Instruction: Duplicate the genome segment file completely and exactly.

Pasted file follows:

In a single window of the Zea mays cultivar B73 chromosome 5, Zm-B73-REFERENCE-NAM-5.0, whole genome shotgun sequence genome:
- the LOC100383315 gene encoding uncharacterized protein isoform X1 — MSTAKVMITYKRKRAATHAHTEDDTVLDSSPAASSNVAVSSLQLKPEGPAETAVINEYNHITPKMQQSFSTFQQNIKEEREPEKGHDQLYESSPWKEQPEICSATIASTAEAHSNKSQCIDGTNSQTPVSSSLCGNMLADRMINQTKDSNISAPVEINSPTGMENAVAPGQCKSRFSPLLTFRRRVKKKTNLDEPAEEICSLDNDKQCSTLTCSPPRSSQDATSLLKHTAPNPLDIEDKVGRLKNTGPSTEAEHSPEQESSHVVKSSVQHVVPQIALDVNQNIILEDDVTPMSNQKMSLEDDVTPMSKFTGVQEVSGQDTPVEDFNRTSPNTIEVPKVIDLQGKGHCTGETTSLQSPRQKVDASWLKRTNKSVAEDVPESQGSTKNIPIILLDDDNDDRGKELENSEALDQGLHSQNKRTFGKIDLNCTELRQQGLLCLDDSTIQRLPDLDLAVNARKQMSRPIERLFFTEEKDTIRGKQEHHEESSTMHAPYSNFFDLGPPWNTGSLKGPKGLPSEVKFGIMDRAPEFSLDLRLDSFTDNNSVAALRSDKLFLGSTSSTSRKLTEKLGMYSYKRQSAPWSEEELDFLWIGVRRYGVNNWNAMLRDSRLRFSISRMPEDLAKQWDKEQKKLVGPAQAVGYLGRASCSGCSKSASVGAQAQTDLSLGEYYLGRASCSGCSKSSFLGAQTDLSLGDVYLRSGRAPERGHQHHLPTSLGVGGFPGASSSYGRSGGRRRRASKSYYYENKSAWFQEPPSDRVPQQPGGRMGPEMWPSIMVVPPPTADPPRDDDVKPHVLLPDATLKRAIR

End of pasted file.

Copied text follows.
In a single window of the Zea mays cultivar B73 chromosome 5, Zm-B73-REFERENCE-NAM-5.0, whole genome shotgun sequence genome:
- the LOC100383315 gene encoding uncharacterized protein isoform X1 — MSTAKVMITYKRKRAATHAHTEDDTVLDSSPAASSNVAVSSLQLKPEGPAETAVINEYNHITPKMQQSFSTFQQNIKEEREPEKGHDQLYESSPWKEQPEICSATIASTAEAHSNKSQCIDGTNSQTPVSSSLCGNMLADRMINQTKDSNISAPVEINSPTGMENAVAPGQCKSRFSPLLTFRRRVKKKTNLDEPAEEICSLDNDKQCSTLTCSPPRSSQDATSLLKHTAPNPLDIEDKVGRLKNTGPSTEAEHSPEQESSHVVKSSVQHVVPQIALDVNQNIILEDDVTPMSNQKMSLEDDVTPMSKFTGVQEVSGQDTPVEDFNRTSPNTIEVPKVIDLQGKGHCTGETTSLQSPRQKVDASWLKRTNKSVAEDVPESQGSTKNIPIILLDDDNDDRGKELENSEALDQGLHSQNKRTFGKIDLNCTELRQQGLLCLDDSTIQRLPDLDLAVNARKQMSRPIERLFFTEEKDTIRGKQEHHEESSTMHAPYSNFFDLGPPWNTGSLKGPKGLPSEVKFGIMDRAPEFSLDLRLDSFTDNNSVAALRSDKLFLGSTSSTSRKLTEKLGMYSYKRQSAPWSEEELDFLWIGVRRYGVNNWNAMLRDSRLRFSISRMPEDLAKQWDKEQKKLVGPAQAVGYLGRASCSGCSKSASVGAQAQTDLSLGEYYLGRASCSGCSKSSFLGAQTDLSLGDVYLRSGRAPERGHQHHLPTSLGVGGFPGASSSYGRSGGRRRRASKSYYYENKSAWFQEPPSDRVPQQPGGRMGPEMWPSIMVVPPPTADPPRDDDVKPHVLLPDATLKRAIR